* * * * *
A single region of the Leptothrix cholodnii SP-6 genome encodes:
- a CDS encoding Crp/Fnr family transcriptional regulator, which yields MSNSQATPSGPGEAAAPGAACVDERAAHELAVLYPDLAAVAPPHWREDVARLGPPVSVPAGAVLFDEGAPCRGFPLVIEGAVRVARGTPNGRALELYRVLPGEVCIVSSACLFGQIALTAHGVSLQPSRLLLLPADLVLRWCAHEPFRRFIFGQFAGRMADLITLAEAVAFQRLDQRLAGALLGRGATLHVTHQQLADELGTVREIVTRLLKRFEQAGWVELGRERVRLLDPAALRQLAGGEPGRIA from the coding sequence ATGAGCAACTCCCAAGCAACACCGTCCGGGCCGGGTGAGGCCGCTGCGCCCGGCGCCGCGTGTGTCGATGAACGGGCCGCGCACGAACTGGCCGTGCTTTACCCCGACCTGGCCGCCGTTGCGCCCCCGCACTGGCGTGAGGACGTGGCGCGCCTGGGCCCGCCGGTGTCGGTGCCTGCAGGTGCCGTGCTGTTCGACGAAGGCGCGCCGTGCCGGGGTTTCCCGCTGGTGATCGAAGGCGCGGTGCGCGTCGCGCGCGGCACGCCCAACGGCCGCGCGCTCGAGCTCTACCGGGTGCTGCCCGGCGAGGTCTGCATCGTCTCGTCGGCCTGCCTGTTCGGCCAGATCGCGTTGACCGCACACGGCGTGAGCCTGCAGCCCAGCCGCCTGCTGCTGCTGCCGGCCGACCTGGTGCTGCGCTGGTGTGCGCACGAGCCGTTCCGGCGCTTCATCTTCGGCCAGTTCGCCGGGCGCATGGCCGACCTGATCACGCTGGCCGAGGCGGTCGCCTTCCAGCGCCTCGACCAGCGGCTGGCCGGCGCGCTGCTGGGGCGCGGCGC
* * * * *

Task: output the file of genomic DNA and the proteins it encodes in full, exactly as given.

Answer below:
A single region of the Leptothrix cholodnii SP-6 genome encodes:
- a CDS encoding Crp/Fnr family transcriptional regulator, which yields MSNSQATPSGPGEAAAPGAACVDERAAHELAVLYPDLAAVAPPHWREDVARLGPPVSVPAGAVLFDEGAPCRGFPLVIEGAVRVARGTPNGRALELYRVLPGEVCIVSSACLFGQIALTAHGVSLQPSRLLLLPADLVLRWCAHEPFRRFIFGQFAGRMADLITLAEAVAFQRLDQRLAGALLGRGATLHVTHQQLADELGTVREIVTRLLKRFEQAGWVELGRERVRLLDPAALRQLAGGEPGRIA from the coding sequence ATGAGCAACTCCCAAGCAACACCGTCCGGGCCGGGTGAGGCCGCTGCGCCCGGCGCCGCGTGTGTCGATGAACGGGCCGCGCACGAACTGGCCGTGCTTTACCCCGACCTGGCCGCCGTTGCGCCCCCGCACTGGCGTGAGGACGTGGCGCGCCTGGGCCCGCCGGTGTCGGTGCCTGCAGGTGCCGTGCTGTTCGACGAAGGCGCGCCGTGCCGGGGTTTCCCGCTGGTGATCGAAGGCGCGGTGCGCGTCGCGCGCGGCACGCCCAACGGCCGCGCGCTCGAGCTCTACCGGGTGCTGCCCGGCGAGGTCTGCATCGTCTCGTCGGCCTGCCTGTTCGGCCAGATCGCGTTGACCGCACACGGCGTGAGCCTGCAGCCCAGCCGCCTGCTGCTGCTGCCGGCCGACCTGGTGCTGCGCTGGTGTGCGCACGAGCCGTTCCGGCGCTTCATCTTCGGCCAGTTCGCCGGGCGCATGGCCGACCTGATCACGCTGGCCGAGGCGGTCGCCTTCCAGCGCCTCGACCAGCGGCTGGCCGGCGCGCTGCTGGGGCGCGGCGC